Microtears and older yoga practitioners

This discussion group is for questions about Yin Yoga and other body parts, such as shoulders, feet, wrists, etc.... Also, this is the place to discuss various conditions such as arthritis, osteoporosis, etc.
Post Reply
Kerry with a K
Posts: 11
Joined: Tue May 22, 2018 10:42 pm

Microtears and older yoga practitioners

Post by Kerry with a K »

Hi Bernie,

Can you speak to the Yin Yoga practitioner who is 55 and over and holds poses to 5 minutes?

I ask because I teach Yin to mostly older folks and was having a discussion with with a long time yoga teacher who says she does not allow her older students to hold anything longer than 2 mins because she is afraid they will microtear connective tissues which do not repair themselves. She got me thinking that maybe I should have my older students only hold poses for 3 mins. max. What do you say?

Thank you for your time.
Bernie
Posts: 1176
Joined: Sat Sep 23, 2006 2:25 am
Location: Vancouver

Post by Bernie »

Hi Kerry

I would first congratulate your teacher on wanting to protect her students. However, I do have several concerns with her reasoning:

1) She is grouping all her students into one large category--a fragile group, and treating the healthiest older student the same as a frail student. Certainly there are students for whom longer holds are not a good idea, but for most students there is no fear. By treating everyone the same, she is protecting (maybe) 1 or 2 students but at the expense of helping all the others. (Please read my article on Antifragility.)

2) The body is constantly repairing micro-tears. This is normal even for elderly. Resistance training (weights etc) create microscopic tears in the muscles, and the body initiates a healing cascade of events: secreting growth hormones and other cytokines to repair the damage. In the processes these messenger molecules leak out into the general blood system and stimulate healing throughout the body. Thus we find that the body become stronger after stress than before the stress (to a limit of course! We can always over stress the body.) (Check out this study for more details.)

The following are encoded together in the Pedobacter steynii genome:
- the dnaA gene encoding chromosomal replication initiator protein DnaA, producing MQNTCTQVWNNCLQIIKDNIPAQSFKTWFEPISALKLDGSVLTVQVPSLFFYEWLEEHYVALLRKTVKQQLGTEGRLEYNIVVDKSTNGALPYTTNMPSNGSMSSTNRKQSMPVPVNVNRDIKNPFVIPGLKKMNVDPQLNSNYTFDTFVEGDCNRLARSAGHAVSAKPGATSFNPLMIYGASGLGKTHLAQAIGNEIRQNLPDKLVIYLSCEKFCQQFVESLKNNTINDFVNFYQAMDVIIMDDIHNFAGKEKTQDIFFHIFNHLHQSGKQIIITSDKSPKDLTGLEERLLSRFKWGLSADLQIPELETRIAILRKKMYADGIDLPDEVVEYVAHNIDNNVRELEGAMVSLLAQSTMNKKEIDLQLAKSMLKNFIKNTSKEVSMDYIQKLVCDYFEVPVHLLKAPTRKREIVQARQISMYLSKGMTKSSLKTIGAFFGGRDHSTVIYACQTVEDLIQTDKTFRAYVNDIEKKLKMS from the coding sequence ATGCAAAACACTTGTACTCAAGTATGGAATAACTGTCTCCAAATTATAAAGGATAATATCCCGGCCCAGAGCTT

3) I do not believe any acupuncturist follows her philosophy and reduces the time the needles are in to 2 minutes simply because the patient is over 55

4) The work of researchers (like Helen Langevin) have shown that long held fascial stresses are very beneficial.

5) A limit of 2 minutes means that this practice is not really affecting the yin tissues...it takes at least 2~4 to start to stress these targeted tissues.

I could go on and on, but my final point would be -- it is really up to the student to make this determination. At best the teacher helps the student learn to notice when the time is too much or not enough. The training begins by asking "what are you feeling?" If there is pain, then regardless of the age, the student should come out. But if there is no pain while in the pose, when coming out of the pose or even the next day, then the practice is most likely very safe.

I hope this helps.
Cheers
Bernie
Kerry with a K
Posts: 11
Joined: Tue May 22, 2018 10:42 pm

Post by Kerry with a K »

Thank you. Your comments are very helpful and I am breathing easier and will continue with what has been a very well received Yin practice. My students love it.

BTW, I just bought your book (your body, your yoga) and I have not been able to put it down. So juicy.

Thank you Bernie for your service to the Yin community.

Cheers!
Kerry with a K
_/\_
Bernie
Posts: 1176
Joined: Sat Sep 23, 2006 2:25 am
Location: Vancouver

Post by Bernie »

Glad you are enjoying YBYY, Kerry. My next edition, Your Spine, Your Yoga should be out in a month or so!

Cheers
Post Reply